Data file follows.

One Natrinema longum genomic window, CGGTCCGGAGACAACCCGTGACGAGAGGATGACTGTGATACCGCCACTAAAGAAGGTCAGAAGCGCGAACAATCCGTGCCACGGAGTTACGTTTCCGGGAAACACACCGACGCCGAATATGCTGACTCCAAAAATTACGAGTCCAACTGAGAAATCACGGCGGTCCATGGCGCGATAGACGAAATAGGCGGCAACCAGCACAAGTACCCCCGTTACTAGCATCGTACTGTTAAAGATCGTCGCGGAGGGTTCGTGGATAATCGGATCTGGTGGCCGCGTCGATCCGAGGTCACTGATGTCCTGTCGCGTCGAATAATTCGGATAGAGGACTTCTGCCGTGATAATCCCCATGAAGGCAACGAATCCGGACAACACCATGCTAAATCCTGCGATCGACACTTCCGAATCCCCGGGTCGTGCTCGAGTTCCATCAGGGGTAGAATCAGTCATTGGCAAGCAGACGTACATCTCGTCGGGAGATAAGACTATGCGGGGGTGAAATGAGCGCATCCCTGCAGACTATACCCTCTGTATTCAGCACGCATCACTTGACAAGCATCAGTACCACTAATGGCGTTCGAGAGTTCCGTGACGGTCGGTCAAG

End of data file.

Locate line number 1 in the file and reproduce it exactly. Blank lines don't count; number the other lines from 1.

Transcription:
One Natrinema longum genomic window, CGGTCCGGAGACAACCCGTGACGAGAGGATGACTGTGATACCGCCACTAAAGAAGGTCAGAAGCGCGAACAATCCGTGCCACGGAGTTACGTTTCCGGGAAACACACCGACGCCGAATATGCTGACTCCAAAAATTACGAGTCCAACTGAGAAATCACGGCGGTCCATGGCGCGATAGACGAAATAGGCGGCAACCAGCACAAGTACCCCCGTTACTAGCATCGTACTGTTAAAGATCGTCGCGGAGGGTTCGTGGATAATCGGATCTGGTGGCCGCGTCGATCCGAGGTCACTGATGTCCTGTCGCGTCGAATAATTCGGATAGAGGACTTCTGCCGTGATAATCCCCATGAAGGCAACGAATCCGGACAACACCATGCTAAATCCTGCGATCGACACTTCCGAATCCCCGGGTCGTGCTCGAGTTCCATCAGGGGTAGAATCAGTCATTGGCAAGCAGACGTACATCTCGTCGGGAGATAAGACTATGCGGGGGTGAAATGAGCGCATCCCTGCAGACTATACCCTCTGTATTCAGCACGCATCACTTGACAAGCATCAGTACCACTAATGGCGTTCGAGAGTTCCGTGACGGTCGGTCAAG